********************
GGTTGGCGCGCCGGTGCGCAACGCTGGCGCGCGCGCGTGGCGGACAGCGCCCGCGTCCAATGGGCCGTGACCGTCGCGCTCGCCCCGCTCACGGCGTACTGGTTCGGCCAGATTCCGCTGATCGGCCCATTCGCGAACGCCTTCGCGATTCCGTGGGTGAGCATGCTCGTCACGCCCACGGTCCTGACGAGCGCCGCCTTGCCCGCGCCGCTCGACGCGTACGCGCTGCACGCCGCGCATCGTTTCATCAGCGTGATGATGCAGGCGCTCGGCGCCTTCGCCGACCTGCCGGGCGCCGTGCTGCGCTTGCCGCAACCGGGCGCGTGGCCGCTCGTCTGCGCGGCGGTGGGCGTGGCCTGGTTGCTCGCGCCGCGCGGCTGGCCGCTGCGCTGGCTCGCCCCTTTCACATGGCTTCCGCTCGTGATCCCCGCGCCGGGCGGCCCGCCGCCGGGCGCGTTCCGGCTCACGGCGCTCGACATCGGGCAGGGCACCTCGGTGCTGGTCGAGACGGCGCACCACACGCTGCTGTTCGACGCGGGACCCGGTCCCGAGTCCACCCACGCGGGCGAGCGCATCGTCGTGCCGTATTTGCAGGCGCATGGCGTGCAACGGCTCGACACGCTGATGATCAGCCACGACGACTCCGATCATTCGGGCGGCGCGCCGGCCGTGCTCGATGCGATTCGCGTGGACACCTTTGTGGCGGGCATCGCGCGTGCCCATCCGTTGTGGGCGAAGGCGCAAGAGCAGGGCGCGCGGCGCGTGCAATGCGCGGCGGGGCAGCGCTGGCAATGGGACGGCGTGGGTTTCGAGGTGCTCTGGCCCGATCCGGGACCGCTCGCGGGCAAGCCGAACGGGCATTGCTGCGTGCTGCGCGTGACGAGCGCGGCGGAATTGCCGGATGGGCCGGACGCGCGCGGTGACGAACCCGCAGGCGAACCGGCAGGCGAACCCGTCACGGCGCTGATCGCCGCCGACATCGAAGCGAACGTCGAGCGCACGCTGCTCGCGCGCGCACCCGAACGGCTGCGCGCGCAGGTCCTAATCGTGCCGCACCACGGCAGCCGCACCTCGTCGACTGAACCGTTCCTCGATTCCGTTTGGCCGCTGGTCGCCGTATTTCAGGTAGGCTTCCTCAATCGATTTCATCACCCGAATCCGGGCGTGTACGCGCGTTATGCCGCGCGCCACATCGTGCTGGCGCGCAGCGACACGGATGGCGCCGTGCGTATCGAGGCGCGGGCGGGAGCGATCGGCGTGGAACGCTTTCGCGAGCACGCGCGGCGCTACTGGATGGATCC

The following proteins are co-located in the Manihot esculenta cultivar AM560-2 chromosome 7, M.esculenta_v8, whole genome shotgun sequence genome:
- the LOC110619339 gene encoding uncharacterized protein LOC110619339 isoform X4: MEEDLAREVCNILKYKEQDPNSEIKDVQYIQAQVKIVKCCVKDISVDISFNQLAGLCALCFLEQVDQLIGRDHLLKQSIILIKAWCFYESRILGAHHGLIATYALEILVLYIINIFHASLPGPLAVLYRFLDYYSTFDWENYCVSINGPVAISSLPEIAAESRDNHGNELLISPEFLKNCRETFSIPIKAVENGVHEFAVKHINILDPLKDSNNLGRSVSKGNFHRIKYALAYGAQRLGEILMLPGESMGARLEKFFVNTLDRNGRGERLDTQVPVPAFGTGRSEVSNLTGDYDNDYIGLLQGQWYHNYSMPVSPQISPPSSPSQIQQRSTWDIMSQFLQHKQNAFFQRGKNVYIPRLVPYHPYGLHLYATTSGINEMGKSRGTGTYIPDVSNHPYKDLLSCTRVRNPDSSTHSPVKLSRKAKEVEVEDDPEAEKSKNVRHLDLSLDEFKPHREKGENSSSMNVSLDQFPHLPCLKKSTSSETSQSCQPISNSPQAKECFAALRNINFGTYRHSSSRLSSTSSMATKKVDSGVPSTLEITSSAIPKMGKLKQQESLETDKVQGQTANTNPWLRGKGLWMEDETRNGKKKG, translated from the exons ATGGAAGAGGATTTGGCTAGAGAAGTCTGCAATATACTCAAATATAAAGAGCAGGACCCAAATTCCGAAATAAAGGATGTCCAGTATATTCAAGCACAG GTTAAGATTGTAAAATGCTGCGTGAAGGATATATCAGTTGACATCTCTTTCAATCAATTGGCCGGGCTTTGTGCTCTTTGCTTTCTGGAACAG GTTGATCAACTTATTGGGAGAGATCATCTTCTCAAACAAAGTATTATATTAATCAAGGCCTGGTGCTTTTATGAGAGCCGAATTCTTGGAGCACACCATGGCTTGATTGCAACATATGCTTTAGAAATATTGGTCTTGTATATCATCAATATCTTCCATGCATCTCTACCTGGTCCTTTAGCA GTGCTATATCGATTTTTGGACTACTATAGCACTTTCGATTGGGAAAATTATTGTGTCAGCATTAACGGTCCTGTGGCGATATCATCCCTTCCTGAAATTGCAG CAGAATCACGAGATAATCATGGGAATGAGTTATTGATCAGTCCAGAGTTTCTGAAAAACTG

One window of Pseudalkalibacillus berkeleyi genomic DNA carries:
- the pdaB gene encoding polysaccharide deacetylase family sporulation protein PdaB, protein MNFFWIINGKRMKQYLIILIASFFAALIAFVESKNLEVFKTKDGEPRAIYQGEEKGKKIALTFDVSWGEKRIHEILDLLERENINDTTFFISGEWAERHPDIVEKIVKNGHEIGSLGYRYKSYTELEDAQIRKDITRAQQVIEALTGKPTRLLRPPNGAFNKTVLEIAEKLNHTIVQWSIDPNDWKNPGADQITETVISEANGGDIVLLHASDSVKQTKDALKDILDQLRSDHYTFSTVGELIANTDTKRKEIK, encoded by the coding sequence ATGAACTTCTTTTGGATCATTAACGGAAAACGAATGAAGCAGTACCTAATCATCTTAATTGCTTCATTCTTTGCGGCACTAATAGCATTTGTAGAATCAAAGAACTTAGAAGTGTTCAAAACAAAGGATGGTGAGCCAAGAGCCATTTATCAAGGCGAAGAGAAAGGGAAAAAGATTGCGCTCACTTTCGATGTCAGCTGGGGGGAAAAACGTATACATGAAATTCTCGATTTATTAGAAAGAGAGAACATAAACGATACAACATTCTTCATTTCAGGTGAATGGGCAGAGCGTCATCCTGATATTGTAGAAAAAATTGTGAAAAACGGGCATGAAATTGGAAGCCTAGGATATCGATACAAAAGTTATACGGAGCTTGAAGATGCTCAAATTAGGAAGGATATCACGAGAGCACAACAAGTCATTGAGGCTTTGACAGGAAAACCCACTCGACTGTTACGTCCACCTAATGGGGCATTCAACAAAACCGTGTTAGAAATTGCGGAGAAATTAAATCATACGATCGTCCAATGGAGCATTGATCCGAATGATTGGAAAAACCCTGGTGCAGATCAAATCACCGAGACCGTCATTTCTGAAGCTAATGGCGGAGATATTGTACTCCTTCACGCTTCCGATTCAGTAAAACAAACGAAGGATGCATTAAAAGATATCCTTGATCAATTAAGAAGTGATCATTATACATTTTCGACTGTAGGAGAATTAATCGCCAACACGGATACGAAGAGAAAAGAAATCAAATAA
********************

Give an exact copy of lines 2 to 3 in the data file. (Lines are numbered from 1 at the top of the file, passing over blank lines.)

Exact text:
The following proteins are co-located in the Manihot esculenta cultivar AM560-2 chromosome 7, M.esculenta_v8, whole genome shotgun sequence genome:
- the LOC110619339 gene encoding uncharacterized protein LOC110619339 isoform X4: MEEDLAREVCNILKYKEQDPNSEIKDVQYIQAQVKIVKCCVKDISVDISFNQLAGLCALCFLEQVDQLIGRDHLLKQSIILIKAWCFYESRILGAHHGLIATYALEILVLYIINIFHASLPGPLAVLYRFLDYYSTFDWENYCVSINGPVAISSLPEIAAESRDNHGNELLISPEFLKNCRETFSIPIKAVENGVHEFAVKHINILDPLKDSNNLGRSVSKGNFHRIKYALAYGAQRLGEILMLPGESMGARLEKFFVNTLDRNGRGERLDTQVPVPAFGTGRSEVSNLTGDYDNDYIGLLQGQWYHNYSMPVSPQISPPSSPSQIQQRSTWDIMSQFLQHKQNAFFQRGKNVYIPRLVPYHPYGLHLYATTSGINEMGKSRGTGTYIPDVSNHPYKDLLSCTRVRNPDSSTHSPVKLSRKAKEVEVEDDPEAEKSKNVRHLDLSLDEFKPHREKGENSSSMNVSLDQFPHLPCLKKSTSSETSQSCQPISNSPQAKECFAALRNINFGTYRHSSSRLSSTSSMATKKVDSGVPSTLEITSSAIPKMGKLKQQESLETDKVQGQTANTNPWLRGKGLWMEDETRNGKKKG, translated from the exons ATGGAAGAGGATTTGGCTAGAGAAGTCTGCAATATACTCAAATATAAAGAGCAGGACCCAAATTCCGAAATAAAGGATGTCCAGTATATTCAAGCACAG GTTAAGATTGTAAAATGCTGCGTGAAGGATATATCAGTTGACATCTCTTTCAATCAATTGGCCGGGCTTTGTGCTCTTTGCTTTCTGGAACAG GTTGATCAACTTATTGGGAGAGATCATCTTCTCAAACAAAGTATTATATTAATCAAGGCCTGGTGCTTTTATGAGAGCCGAATTCTTGGAGCACACCATGGCTTGATTGCAACATATGCTTTAGAAATATTGGTCTTGTATATCATCAATATCTTCCATGCATCTCTACCTGGTCCTTTAGCA GTGCTATATCGATTTTTGGACTACTATAGCACTTTCGATTGGGAAAATTATTGTGTCAGCATTAACGGTCCTGTGGCGATATCATCCCTTCCTGAAATTGCAG CAGAATCACGAGATAATCATGGGAATGAGTTATTGATCAGTCCAGAGTTTCTGAAAAACTG